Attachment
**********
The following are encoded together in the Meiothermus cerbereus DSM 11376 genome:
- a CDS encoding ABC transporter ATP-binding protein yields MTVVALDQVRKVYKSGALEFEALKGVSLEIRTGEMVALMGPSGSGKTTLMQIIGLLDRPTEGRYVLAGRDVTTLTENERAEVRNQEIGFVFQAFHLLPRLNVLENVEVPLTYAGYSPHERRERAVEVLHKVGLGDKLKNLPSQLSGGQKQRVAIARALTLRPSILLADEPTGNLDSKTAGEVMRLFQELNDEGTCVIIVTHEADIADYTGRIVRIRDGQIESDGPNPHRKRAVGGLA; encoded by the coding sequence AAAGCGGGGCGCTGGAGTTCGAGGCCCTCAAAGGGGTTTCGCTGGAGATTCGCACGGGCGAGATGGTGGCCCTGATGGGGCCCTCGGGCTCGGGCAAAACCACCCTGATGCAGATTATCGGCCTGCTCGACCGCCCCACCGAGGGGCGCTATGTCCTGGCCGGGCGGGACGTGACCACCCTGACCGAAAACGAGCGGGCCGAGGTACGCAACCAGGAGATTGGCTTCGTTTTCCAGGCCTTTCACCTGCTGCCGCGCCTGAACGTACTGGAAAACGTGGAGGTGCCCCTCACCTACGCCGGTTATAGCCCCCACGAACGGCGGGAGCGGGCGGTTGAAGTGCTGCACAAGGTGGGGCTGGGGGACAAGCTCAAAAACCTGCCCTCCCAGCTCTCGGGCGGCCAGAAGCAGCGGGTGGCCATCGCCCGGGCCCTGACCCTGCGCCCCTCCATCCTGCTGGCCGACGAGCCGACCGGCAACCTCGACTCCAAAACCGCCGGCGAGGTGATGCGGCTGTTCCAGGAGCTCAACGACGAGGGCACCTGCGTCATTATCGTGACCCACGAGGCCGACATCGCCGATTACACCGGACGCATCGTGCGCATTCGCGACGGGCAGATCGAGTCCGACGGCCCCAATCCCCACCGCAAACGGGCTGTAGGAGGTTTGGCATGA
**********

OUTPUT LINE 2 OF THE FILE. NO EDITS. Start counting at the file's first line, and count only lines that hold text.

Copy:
- a CDS encoding ABC transporter ATP-binding protein yields MTVVALDQVRKVYKSGALEFEALKGVSLEIRTGEMVALMGPSGSGKTTLMQIIGLLDRPTEGRYVLAGRDVTTLTENERAEVRNQEIGFVFQAFHLLPRLNVLENVEVPLTYAGYSPHERRERAVEVLHKVGLGDKLKNLPSQLSGGQKQRVAIARALTLRPSILLADEPTGNLDSKTAGEVMRLFQELNDEGTCVIIVTHEADIADYTGRIVRIRDGQIESDGPNPHRKRAVGGLA; encoded by the coding sequence AAAGCGGGGCGCTGGAGTTCGAGGCCCTCAAAGGGGTTTCGCTGGAGATTCGCACGGGCGAGATGGTGGCCCTGATGGGGCCCTCGGGCTCGGGCAAAACCACCCTGATGCAGATTATCGGCCTGCTCGACCGCCCCACCGAGGGGCGCTATGTCCTGGCCGGGCGGGACGTGACCACCCTGACCGAAAACGAGCGGGCCGAGGTACGCAACCAGGAGATTGGCTTCGTTTTCCAGGCCTTTCACCTGCTGCCGCGCCTGAACGTACTGGAAAACGTGGAGGTGCCCCTCACCTACGCCGGTTATAGCCCCCACGAACGGCGGGAGCGGGCGGTTGAAGTGCTGCACAAGGTGGGGCTGGGGGACAAGCTCAAAAACCTGCCCTCCCAGCTCTCGGGCGGCCAGAAGCAGCGGGTGGCCATCGCCCGGGCCCTGACCCTGCGCCCCTCCATCCTGCTGGCCGACGAGCCGACCGGCAACCTCGACTCCAAAACCGCCGGCGAGGTGATGCGGCTGTTCCAGGAGCTCAACGACGAGGGCACCTGCGTCATTATCGTGACCCACGAGGCCGACATCGCCGATTACACCGGACGCATCGTGCGCATTCGCGACGGGCAGATCGAGTCCGACGGCCCCAATCCCCACCGCAAACGGGCTGTAGGAGGTTTGGCATGA